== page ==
Austrian artist Deborah Sengl has unveiled a new creation: a crucified chicken. The work will be on display in a deconsecrated church, now the city museum of Wiener Neustadt, in Lower Austria. Since 1966 the late Gothic monastery church, which originated in 1444 as St. Peter on the Barrier Catholic Church, has been home to art exhibitions.
Don’t worry, though, Sengl says. This new work is not intended to offend people of faith. Rather, according to the artist, it is a criticism of cruelty to animals, a statement about the pain inflicted by butchers during food processing.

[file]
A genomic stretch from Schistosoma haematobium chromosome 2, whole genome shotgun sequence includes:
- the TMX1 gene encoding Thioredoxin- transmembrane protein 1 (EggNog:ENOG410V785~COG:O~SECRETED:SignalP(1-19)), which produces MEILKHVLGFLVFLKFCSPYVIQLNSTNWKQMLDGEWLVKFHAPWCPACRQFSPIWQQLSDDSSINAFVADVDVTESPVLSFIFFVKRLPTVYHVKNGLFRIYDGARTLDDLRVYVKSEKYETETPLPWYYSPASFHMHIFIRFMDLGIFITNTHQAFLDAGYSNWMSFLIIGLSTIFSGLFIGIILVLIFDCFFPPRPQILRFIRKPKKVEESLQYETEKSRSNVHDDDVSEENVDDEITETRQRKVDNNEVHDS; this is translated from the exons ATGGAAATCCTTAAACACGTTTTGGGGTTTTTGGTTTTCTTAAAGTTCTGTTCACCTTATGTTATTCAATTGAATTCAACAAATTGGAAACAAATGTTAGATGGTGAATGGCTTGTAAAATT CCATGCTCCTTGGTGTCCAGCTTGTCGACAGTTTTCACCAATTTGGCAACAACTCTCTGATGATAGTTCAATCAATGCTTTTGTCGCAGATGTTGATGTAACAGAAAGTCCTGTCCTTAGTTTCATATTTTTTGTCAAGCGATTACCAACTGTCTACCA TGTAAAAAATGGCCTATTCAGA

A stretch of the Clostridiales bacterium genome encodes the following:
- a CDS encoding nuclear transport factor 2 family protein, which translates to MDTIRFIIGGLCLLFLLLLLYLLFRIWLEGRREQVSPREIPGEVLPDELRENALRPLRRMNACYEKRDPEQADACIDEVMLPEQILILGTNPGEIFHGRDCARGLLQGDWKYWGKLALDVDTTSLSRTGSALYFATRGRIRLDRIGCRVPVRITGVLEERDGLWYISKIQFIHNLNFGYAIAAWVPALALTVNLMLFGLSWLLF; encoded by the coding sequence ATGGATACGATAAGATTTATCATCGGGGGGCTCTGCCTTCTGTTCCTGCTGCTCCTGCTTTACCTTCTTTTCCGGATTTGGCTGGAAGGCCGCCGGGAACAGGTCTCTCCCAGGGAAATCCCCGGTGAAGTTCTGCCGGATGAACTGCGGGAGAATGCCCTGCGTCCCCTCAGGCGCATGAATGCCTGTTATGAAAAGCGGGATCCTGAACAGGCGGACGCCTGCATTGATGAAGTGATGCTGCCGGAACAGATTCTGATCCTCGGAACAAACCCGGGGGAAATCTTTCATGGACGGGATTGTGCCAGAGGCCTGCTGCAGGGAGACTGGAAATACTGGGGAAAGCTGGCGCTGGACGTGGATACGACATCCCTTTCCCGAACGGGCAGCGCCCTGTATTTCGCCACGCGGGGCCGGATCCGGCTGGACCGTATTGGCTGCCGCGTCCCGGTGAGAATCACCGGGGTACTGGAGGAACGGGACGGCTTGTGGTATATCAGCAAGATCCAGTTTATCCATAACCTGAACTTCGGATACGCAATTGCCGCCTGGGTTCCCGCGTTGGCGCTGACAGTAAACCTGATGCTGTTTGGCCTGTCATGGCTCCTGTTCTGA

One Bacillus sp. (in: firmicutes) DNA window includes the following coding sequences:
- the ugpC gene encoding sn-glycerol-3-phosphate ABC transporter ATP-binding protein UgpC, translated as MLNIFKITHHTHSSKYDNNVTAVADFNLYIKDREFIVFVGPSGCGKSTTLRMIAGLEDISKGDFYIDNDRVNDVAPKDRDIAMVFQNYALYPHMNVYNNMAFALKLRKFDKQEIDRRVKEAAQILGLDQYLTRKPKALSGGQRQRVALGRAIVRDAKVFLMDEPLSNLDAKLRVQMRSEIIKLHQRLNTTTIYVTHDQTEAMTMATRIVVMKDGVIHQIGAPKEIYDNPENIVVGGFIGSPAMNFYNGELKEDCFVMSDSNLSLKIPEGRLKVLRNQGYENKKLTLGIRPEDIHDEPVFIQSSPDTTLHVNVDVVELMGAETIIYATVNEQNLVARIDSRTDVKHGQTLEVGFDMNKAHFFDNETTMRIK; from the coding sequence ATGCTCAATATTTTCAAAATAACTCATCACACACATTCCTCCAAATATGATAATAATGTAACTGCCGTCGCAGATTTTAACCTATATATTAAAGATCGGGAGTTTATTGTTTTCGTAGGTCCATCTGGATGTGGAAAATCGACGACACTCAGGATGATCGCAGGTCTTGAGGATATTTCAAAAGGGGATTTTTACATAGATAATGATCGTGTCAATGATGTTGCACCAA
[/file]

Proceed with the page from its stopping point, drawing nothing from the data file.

The Observatory on Intolerance and Discrimination Against Christians in Euroope, which was founded by Dr. Veronika Gudrun Kugler in 2010, just isn’t buying it—and neither am I.
That’s because in reviewing the art on Sengl’s website, I found this:
Kugler began her career painting animals, sports, military and police; but later, especially since 2006, her art has reflected her contempt for the Catholic Church, for the priesthood, and especially for Pope Benedict XVI. Her early work titled “Wolf in Sheep’s Clothing” (2000) evolved into the “Wolf Sheep” (2003), “Sheep Priest and Wolf Priest” (2006), to “Wolf Sheep Priest” (2008), and finally, the “Wolf Sheep Pope” (2011). Also in 2011, in “Blessed Ignorant” (2011), Sengl shows Pope Benedict dressed as a wolf in sheep’s clothing, licking the floor with his menacing grimace.